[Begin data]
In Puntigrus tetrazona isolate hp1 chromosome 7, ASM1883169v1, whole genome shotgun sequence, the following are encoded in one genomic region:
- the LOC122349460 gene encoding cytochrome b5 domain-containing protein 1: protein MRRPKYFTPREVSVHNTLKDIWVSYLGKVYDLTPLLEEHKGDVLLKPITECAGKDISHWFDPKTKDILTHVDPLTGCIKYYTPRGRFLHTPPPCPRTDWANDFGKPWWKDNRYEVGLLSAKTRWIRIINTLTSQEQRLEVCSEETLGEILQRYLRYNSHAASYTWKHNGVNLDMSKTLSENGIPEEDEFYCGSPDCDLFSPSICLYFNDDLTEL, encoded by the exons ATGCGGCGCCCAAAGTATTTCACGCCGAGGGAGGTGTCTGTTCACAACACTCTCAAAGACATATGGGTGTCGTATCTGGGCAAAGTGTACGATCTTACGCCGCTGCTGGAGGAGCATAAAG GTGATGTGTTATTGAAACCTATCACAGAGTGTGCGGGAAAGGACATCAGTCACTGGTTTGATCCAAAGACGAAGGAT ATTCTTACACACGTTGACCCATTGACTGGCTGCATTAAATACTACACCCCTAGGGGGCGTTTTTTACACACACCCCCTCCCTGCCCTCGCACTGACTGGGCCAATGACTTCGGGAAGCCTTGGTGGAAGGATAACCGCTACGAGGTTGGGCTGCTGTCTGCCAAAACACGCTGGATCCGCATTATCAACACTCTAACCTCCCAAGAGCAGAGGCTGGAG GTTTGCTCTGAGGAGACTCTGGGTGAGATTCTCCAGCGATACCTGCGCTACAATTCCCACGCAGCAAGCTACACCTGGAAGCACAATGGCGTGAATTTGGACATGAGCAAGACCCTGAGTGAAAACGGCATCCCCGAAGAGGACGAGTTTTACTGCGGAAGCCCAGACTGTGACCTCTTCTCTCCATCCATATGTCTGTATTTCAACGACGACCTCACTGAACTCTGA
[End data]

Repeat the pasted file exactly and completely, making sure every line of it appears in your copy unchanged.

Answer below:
In Puntigrus tetrazona isolate hp1 chromosome 7, ASM1883169v1, whole genome shotgun sequence, the following are encoded in one genomic region:
- the LOC122349460 gene encoding cytochrome b5 domain-containing protein 1: protein MRRPKYFTPREVSVHNTLKDIWVSYLGKVYDLTPLLEEHKGDVLLKPITECAGKDISHWFDPKTKDILTHVDPLTGCIKYYTPRGRFLHTPPPCPRTDWANDFGKPWWKDNRYEVGLLSAKTRWIRIINTLTSQEQRLEVCSEETLGEILQRYLRYNSHAASYTWKHNGVNLDMSKTLSENGIPEEDEFYCGSPDCDLFSPSICLYFNDDLTEL, encoded by the exons ATGCGGCGCCCAAAGTATTTCACGCCGAGGGAGGTGTCTGTTCACAACACTCTCAAAGACATATGGGTGTCGTATCTGGGCAAAGTGTACGATCTTACGCCGCTGCTGGAGGAGCATAAAG GTGATGTGTTATTGAAACCTATCACAGAGTGTGCGGGAAAGGACATCAGTCACTGGTTTGATCCAAAGACGAAGGAT ATTCTTACACACGTTGACCCATTGACTGGCTGCATTAAATACTACACCCCTAGGGGGCGTTTTTTACACACACCCCCTCCCTGCCCTCGCACTGACTGGGCCAATGACTTCGGGAAGCCTTGGTGGAAGGATAACCGCTACGAGGTTGGGCTGCTGTCTGCCAAAACACGCTGGATCCGCATTATCAACACTCTAACCTCCCAAGAGCAGAGGCTGGAG GTTTGCTCTGAGGAGACTCTGGGTGAGATTCTCCAGCGATACCTGCGCTACAATTCCCACGCAGCAAGCTACACCTGGAAGCACAATGGCGTGAATTTGGACATGAGCAAGACCCTGAGTGAAAACGGCATCCCCGAAGAGGACGAGTTTTACTGCGGAAGCCCAGACTGTGACCTCTTCTCTCCATCCATATGTCTGTATTTCAACGACGACCTCACTGAACTCTGA